Bath time can be a fun, special time to share with your baby. It’s also a time for caution, though. Keep these bathing tips in mind so your little one stays safe while he gets squeaky clean:
The first and most important rule is this: Never, ever leave your baby unsupervised, even for a minute. Children can drown in less than an inch of water. So gather all the supplies (soap, towel, clean diaper, clean clothes, etc.) you’ll need ahead of time, and keep at least one hand on your baby while he’s in the water. If the doorbell or phone rings and you feel you must answer it, scoop up your baby in a towel and take him with you.
Make sure the bathroom is comfortably warm (around 75 degrees F). Babies can get chilled quickly.
Don’t put your baby into a tub when the water is still running. (The water temperature could change or the water could get too deep.)
Make the family tub safe: Bathtubs are incredibly slippery, so outfit yours with a rubber bath mat for more secure seating. A cushioned spout cover can protect your baby’s head from painful bumps. Also, be sure that any sliding glass shower doors are made from safety glass.
Make the bathwater comfortably warm (test it with your wrist or the inside of your elbow to make sure it’s not too hot). Babies and toddlers generally prefer a much cooler tub than you probably do.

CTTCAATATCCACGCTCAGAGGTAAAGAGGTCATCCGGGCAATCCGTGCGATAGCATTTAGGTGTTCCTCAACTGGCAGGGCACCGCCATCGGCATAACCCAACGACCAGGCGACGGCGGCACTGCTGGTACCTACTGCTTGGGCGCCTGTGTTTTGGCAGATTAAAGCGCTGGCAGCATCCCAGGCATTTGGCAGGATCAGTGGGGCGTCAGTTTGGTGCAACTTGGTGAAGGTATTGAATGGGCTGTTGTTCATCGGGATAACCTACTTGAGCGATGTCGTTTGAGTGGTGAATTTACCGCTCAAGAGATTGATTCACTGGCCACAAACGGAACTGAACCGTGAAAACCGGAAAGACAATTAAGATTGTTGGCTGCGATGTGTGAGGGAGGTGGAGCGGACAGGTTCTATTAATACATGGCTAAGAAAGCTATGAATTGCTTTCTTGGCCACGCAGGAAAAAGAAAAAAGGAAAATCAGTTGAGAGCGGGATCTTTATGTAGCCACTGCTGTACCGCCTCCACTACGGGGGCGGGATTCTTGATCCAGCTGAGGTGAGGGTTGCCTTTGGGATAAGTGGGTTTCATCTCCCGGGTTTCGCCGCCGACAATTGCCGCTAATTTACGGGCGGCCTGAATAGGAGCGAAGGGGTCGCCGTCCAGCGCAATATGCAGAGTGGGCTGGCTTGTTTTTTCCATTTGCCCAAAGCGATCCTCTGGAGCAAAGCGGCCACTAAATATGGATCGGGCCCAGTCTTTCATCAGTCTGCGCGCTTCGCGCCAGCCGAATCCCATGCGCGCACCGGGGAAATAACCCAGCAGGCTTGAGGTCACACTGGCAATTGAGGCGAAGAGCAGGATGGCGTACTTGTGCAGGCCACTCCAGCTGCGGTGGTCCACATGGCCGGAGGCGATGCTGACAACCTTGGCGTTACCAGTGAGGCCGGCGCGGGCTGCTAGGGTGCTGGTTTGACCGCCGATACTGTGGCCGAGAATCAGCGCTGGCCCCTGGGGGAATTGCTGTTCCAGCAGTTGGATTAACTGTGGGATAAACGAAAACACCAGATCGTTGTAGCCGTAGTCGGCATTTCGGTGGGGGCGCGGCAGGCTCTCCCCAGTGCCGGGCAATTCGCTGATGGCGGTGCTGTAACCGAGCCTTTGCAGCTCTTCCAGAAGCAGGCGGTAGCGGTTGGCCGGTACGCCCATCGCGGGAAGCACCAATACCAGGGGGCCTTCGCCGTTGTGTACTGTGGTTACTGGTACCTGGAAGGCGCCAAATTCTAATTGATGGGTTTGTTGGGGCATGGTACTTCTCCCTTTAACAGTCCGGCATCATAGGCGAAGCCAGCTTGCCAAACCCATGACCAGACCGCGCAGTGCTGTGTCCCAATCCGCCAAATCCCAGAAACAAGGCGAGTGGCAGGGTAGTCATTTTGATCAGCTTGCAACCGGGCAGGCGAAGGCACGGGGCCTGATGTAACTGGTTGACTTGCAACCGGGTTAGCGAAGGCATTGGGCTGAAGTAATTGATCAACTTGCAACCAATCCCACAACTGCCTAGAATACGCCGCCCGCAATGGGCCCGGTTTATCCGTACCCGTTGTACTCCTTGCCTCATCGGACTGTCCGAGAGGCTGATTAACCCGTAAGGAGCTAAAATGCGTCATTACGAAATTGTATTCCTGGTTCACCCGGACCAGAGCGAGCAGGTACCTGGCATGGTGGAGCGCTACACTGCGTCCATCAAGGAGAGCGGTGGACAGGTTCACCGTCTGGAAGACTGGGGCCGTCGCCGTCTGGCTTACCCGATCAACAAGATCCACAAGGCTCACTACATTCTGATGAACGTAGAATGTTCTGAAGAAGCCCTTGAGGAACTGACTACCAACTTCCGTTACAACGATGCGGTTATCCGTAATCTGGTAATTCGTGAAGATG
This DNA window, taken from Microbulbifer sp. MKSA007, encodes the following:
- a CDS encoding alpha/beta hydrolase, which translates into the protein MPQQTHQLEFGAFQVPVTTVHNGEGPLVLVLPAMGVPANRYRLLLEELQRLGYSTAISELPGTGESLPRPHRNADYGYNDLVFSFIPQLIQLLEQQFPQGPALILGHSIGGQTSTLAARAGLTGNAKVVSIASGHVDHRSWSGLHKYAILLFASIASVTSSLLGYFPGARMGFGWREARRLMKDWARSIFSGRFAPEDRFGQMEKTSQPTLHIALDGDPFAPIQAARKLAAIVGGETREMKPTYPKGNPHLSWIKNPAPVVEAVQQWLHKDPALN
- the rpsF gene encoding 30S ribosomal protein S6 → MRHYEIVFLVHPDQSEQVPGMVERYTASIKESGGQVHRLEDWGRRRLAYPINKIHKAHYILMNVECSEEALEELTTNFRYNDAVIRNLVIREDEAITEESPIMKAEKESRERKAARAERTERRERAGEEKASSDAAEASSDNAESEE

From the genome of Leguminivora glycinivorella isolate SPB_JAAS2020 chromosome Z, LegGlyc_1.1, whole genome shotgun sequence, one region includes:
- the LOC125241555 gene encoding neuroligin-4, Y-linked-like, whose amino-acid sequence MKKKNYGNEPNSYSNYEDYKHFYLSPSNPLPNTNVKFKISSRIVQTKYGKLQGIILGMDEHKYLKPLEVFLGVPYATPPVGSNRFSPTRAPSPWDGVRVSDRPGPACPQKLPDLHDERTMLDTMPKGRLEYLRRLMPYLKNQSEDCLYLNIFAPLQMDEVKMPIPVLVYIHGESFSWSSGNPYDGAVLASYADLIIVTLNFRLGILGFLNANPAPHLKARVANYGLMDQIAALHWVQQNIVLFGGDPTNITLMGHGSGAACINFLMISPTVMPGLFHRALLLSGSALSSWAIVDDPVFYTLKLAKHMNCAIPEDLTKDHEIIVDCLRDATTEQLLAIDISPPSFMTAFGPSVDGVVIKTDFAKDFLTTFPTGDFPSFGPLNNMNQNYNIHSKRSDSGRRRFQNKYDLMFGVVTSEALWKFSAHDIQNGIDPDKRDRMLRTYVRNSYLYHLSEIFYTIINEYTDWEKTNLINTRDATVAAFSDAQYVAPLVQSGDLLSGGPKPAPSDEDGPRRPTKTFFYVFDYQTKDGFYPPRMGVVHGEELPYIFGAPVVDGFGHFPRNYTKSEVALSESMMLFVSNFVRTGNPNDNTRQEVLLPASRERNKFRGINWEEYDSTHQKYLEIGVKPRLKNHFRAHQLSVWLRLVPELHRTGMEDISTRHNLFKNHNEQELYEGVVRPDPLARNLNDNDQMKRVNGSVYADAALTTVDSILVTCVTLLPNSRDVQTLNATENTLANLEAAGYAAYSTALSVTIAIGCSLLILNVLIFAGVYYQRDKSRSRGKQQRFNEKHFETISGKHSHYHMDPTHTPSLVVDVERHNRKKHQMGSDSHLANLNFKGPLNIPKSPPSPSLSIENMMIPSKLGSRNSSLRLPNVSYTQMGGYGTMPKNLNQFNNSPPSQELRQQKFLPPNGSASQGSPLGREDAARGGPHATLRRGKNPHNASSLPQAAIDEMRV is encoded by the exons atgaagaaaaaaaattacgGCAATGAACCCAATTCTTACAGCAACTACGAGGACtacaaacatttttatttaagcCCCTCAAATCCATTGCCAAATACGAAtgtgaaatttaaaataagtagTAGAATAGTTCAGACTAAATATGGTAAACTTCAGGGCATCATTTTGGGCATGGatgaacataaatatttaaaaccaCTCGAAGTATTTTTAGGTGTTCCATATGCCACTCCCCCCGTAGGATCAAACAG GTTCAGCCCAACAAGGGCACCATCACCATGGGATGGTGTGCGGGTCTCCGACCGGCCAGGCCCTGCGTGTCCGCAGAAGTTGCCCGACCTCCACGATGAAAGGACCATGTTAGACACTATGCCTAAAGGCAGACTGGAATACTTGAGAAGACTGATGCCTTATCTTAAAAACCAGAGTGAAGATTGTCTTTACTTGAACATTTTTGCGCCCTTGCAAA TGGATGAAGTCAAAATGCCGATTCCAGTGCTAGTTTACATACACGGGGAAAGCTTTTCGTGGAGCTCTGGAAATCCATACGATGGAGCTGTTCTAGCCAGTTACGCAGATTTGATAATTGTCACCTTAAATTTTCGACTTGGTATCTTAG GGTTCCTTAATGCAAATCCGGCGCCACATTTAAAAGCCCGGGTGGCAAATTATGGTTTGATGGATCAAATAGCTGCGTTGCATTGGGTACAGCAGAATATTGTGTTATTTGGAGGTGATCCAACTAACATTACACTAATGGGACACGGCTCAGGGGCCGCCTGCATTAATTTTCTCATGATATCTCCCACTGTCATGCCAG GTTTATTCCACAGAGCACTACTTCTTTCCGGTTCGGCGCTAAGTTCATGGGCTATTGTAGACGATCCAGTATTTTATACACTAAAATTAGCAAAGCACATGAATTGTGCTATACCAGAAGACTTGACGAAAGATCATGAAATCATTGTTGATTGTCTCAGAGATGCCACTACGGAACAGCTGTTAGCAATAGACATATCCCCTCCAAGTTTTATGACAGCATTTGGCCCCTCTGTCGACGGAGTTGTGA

Fill the tub with only 2 to 4 inches of water for babies.
For kids who can sit up, a bath ring may provide you with an extra “hand.” But don’t let it give you a false sense of security—babies can tip over or get trapped under them, so it’s no substitute for keeping your eye and a hand on your baby at all times.
Teach your baby not to stand in the tub.
Wash your baby in plain water if you want to, as long as you clean the diaper zone and skin folds well. Soaps and shampoos can dry your baby’s skin and may cause rashes. If you do use soap, choose a mild one designed for babies and use it sparingly. To avoid having your baby sit too long in soapy water, play at the beginning of the bath and save the soap and shampoo for the end.
Don’t use bubble baths. They may be irritating to the urethra, which in turn might increase the risk of urinary tract infections.
Set your water heater to 120 degrees F. It takes just three seconds for a child to get third-degree burns from water that is 140 degrees F – the default setting on many hot water heaters when they leave the factory.
Don’t allow your child to touch the faucet handles. Even if he can’t move them now, he’ll be strong enough to do so eventually – and that could lead to serious injury. (You might try putting your baby in the tub with his back to the faucets.)
Keep electric appliances (like hair dryers and curling irons) away from the tub.
This is article courtesy of BabyCenter, L.L.C., which is responsible for its contents.